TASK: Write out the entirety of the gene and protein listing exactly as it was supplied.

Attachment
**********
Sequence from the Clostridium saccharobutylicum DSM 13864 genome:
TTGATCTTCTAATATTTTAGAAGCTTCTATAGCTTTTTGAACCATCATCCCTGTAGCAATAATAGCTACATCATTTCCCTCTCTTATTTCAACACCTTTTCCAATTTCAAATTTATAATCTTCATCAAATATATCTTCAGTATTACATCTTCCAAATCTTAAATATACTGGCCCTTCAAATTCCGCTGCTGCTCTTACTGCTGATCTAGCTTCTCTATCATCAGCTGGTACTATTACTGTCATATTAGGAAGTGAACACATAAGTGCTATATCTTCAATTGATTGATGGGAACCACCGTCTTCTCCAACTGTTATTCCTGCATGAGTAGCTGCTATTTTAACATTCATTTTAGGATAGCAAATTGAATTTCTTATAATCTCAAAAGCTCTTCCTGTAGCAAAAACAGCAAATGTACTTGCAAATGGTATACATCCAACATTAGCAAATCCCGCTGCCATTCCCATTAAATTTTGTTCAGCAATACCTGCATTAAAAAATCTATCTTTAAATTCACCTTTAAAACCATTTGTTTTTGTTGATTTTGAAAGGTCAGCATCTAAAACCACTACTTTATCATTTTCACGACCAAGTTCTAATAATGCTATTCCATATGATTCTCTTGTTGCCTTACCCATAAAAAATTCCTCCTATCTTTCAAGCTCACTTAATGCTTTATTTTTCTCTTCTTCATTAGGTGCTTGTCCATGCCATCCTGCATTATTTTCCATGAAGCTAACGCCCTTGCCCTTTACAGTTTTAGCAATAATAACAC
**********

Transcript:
Sequence from the Clostridium saccharobutylicum DSM 13864 genome:
TTGATCTTCTAATATTTTAGAAGCTTCTATAGCTTTTTGAACCATCATCCCTGTAGCAATAATAGCTACATCATTTCCCTCTCTTATTTCAACACCTTTTCCAATTTCAAATTTATAATCTTCATCAAATATATCTTCAGTATTACATCTTCCAAATCTTAAATATACTGGCCCTTCAAATTCCGCTGCTGCTCTTACTGCTGATCTAGCTTCTCTATCATCAGCTGGTACTATTACTGTCATATTAGGAAGTGAACACATAAGTGCTATATCTTCAATTGATTGATGGGAACCACCGTCTTCTCCAACTGTTATTCCTGCATGAGTAGCTGCTATTTTAACATTCATTTTAGGATAGCAAATTGAATTTCTTATAATCTCAAAAGCTCTTCCTGTAGCAAAAACAGCAAATGTACTTGCAAATGGTATACATCCAACATTAGCAAATCCCGCTGCCATTCCCATTAAATTTTGTTCAGCAATACCTGCATTAAAAAATCTATCTTTAAATTCACCTTTAAAACCATTTGTTTTTGTTGATTTTGAAAGGTCAGCATCTAAAACCACTACTTTATCATTTTCACGACCAAGTTCTAATAATGCTATTCCATATGATTCTCTTGTTGCCTTACCCATAAAAAATTCCTCCTATCTTTCAAGCTCACTTAATGCTTTATTTTTCTCTTCTTCATTAGGTGCTTGTCCATGCCATCCTGCATTATTTTCCATGAAGCTAACGCCCTTGCCCTTTACAGTTTTAGCAATAATAACAC